“Yeah. Yeah, we can do that,” Tony says. “I’m slapping a disclaimer on it though: I’m no good at this. You know that, Rhodey.”

“This what? This having a discussion like an adult or this navigating interpersonal relationships at all?”

Tony scoffs and sends a joyless smile Rhodey’s way.

“Let’s go ahead and check both boxes, moonpie.”

“How about this: we can have this one awkward conversation and fix our shit, or we can go on like we have been, which is torture, but hey, at least we’ll have our pride.”

“Fine.” Tony turns around and stops pretending he’s even looking at the suit. He looks Rhodey full in the face. “I’ll go first. I’ve been gone on you for three decades. I never said anything because all signs pointed to your heterosexuality, and I never tested it because you were the one person I could never afford to lose. What’s your excuse?”

Rhodey’s lips part for a moment before closing again.

“You weren’t kidding, then. Or, whatever, humoring me.”

“Jesus, Rhodes, what does it take?” Tony says, throwing his hands up in the air. “Are you like this with everyone? It’s kind of hard to have one of these ‘real conversations’ when one half of the party refuses to believe the other half, you know.”

“What everyone, Tony?” Rhodey says. “I am pathetic enough never to have had any long-term relationships because in the end I can never forgive anyone for not being you!” Rhodey seems to realize abruptly that he’s shouting, and he deflates. He swipes his face with one hand, and when Tony can see his eyes again, he looks tired. It hits Tony then, maybe for the first time, that Rhodey is pushing fifty. Someday soon, the two of them are going to be old, and they’re going to wonder where the time went.

Tony lets the moment lie. The workshop seems big and echoey without the whir of machinery and the blare of music, with nothing to listen to but Rhodey’s harsh breathing and Tony’s own thundering heart.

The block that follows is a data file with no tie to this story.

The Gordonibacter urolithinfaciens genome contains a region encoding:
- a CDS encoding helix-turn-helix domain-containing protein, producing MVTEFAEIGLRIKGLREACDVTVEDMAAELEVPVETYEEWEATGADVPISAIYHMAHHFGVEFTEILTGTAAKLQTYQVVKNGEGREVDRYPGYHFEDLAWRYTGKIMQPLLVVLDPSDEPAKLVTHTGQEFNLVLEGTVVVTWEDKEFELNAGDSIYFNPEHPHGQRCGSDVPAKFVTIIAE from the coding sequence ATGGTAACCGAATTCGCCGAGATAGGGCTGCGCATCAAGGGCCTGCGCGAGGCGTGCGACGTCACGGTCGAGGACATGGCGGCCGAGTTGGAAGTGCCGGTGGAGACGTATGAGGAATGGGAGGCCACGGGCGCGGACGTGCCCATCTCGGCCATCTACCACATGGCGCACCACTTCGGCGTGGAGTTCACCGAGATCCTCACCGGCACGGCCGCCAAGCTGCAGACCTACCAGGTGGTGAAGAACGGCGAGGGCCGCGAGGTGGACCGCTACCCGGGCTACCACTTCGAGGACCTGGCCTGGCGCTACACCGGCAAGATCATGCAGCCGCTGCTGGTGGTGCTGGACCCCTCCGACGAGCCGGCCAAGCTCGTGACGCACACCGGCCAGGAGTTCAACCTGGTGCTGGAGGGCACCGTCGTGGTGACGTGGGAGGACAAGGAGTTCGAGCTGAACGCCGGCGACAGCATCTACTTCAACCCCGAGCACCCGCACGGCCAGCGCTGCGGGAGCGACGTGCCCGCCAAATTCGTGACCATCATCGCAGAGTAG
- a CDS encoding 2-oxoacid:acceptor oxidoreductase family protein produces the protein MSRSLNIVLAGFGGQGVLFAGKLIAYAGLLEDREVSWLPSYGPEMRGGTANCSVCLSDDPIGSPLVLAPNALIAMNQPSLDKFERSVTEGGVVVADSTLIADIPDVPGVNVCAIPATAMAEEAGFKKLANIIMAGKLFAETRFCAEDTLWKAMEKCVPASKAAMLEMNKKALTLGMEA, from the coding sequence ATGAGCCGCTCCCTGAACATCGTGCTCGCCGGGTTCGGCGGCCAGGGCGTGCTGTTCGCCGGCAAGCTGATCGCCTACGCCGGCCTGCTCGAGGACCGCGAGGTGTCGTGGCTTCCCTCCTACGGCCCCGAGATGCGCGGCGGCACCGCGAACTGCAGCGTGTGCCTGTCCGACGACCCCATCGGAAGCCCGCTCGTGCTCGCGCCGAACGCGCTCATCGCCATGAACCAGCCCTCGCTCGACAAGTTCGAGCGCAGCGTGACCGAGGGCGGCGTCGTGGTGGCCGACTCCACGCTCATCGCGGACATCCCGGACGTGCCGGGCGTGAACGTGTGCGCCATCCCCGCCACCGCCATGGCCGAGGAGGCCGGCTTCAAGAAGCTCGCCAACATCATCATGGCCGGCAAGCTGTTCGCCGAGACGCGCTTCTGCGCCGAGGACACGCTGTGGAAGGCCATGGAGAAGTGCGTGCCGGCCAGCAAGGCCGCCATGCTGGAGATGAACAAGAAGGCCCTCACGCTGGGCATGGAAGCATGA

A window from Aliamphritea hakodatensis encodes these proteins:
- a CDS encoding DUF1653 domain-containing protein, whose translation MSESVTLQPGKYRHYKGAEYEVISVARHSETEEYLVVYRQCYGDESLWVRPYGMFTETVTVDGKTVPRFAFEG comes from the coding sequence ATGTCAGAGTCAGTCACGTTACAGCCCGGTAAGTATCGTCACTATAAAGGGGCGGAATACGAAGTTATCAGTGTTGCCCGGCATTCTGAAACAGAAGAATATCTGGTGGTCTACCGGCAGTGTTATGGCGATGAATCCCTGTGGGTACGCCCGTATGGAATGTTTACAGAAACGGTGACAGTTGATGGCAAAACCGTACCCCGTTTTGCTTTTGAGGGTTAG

“Well,” he says after a while. “That’s all our cards on the table. Isn’t there supposed to be a symphonic swell of music and feelings? I want my money back.”

Rhodey looks away, and Tony wishes they were the kind of people who could erase all the hurts with a touch. He wishes he could go over there and cup Rhodey’s face in his hands, and whisper about how everything was going to be okay now. But he can’t, not least because he knows if he tried, Rhodey would slap his hands away. So much for the power of honest conversation.

“I’ve been on my own a long time,” Rhodey says, voice quiet. “I don’t know if I’m even capable of having something real with you.” A humorless laugh escapes him. “Look at me. I just blamed you for why my other relationships never went anywhere, and I’m supposed to be the mature one? Wait for something your whole life and have no idea what to do with it when you get it. Figures.”

Tony hates that Rhodey looks more wrung out now, after they’ve supposedly been sincere with each other for the first time in pretty much ever, than he did when he first walked in. He racks his brain for a way to salvage this.